For assessments, I have the students do several different types of things. for example, I have students write their own stories, rewrite stories they have heard in class, retell stories in English and Spanish (depending on confidence level), and draw comic strips of the stories that we have heard or read in class. Upon reflection, most of these assessments are very good at showing how well the students comprehend the language we use in class, but I’m not so convinced that they have great control over the language to use it on their own. Their stories are based on stories we have done in class, so it’s safe to say that they are just copying some of the forms and story structures and rewriting them. In other words, if they didn’t have the old stories to fall back on, I’m not convinced they could come up with the stories on their own. This is a challenge that I am going to face in the second trimester (which started yesterday) and I will keep you updated as I go.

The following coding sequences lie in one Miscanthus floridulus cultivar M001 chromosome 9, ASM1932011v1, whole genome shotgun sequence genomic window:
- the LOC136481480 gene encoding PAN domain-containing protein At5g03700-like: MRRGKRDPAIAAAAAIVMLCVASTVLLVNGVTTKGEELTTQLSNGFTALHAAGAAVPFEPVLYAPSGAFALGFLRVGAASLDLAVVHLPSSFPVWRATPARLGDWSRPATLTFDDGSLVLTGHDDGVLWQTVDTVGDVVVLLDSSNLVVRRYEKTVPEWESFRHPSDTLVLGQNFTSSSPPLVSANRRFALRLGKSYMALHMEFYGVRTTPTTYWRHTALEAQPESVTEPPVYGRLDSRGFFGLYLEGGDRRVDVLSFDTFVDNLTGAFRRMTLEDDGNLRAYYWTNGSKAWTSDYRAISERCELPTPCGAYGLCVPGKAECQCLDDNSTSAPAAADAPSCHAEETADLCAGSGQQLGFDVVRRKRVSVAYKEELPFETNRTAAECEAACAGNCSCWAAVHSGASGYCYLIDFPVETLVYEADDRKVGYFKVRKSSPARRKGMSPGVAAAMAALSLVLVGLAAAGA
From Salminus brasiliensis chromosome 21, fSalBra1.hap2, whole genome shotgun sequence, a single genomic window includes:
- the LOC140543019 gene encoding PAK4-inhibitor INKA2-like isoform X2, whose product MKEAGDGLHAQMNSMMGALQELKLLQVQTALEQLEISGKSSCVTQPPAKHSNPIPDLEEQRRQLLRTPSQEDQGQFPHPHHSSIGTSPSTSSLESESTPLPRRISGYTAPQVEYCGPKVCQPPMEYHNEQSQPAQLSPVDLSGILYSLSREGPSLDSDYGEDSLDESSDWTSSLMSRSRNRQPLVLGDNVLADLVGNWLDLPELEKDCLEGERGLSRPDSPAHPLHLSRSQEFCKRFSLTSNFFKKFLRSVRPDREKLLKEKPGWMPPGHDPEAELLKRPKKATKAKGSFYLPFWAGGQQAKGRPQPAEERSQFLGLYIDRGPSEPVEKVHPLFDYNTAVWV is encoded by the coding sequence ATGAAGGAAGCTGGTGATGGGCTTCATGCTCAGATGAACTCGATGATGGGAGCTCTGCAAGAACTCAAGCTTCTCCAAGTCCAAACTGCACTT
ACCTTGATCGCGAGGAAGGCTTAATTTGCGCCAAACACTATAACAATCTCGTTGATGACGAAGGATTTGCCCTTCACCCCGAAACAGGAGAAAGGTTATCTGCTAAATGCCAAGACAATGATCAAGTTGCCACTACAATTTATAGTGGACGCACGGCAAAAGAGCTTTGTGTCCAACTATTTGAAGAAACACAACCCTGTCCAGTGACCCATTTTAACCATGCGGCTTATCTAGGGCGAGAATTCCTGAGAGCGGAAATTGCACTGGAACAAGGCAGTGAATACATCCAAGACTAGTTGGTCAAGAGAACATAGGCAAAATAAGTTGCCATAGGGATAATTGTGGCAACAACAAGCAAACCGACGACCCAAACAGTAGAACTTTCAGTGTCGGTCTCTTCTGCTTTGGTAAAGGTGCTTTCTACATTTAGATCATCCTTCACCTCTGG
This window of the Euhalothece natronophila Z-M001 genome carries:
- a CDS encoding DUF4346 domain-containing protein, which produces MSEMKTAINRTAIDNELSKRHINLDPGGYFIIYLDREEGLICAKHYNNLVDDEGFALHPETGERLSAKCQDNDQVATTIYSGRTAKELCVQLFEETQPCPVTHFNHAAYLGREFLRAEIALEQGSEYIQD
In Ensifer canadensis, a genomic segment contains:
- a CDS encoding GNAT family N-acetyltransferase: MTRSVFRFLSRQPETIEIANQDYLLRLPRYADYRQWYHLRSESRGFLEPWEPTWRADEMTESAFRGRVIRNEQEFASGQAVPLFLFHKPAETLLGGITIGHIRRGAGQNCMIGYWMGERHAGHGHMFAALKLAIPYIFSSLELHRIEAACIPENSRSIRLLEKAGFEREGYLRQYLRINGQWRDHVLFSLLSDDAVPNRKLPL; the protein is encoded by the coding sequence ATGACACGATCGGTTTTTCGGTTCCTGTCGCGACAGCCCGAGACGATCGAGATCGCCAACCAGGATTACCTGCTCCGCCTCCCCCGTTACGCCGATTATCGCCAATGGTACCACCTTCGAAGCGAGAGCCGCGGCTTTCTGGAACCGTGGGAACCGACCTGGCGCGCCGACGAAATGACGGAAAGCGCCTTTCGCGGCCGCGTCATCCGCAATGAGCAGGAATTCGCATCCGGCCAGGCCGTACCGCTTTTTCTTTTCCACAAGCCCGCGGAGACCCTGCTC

Proof of Ability (in other words, Assessment)

In my search for authentic assessments that show students’ true levels of confidence and control of the language, I have been able to find one that is pretty accurate: Hallway Conversations. All I do is talk to the kids in Spanish outside of the classroom setting. It seems simple, but the way I see it, if the students are able to interact with me in Spanish outside the classroom, then I must be doing a pretty good job. And it works for all levels, K-8!

In my experience over the last few years, when I have spoken to students in Spanish outside the classroom, I got a range of reactions that went from blank stare to deep concentration while trying to remember how to respond to “hola” or “buenos días.”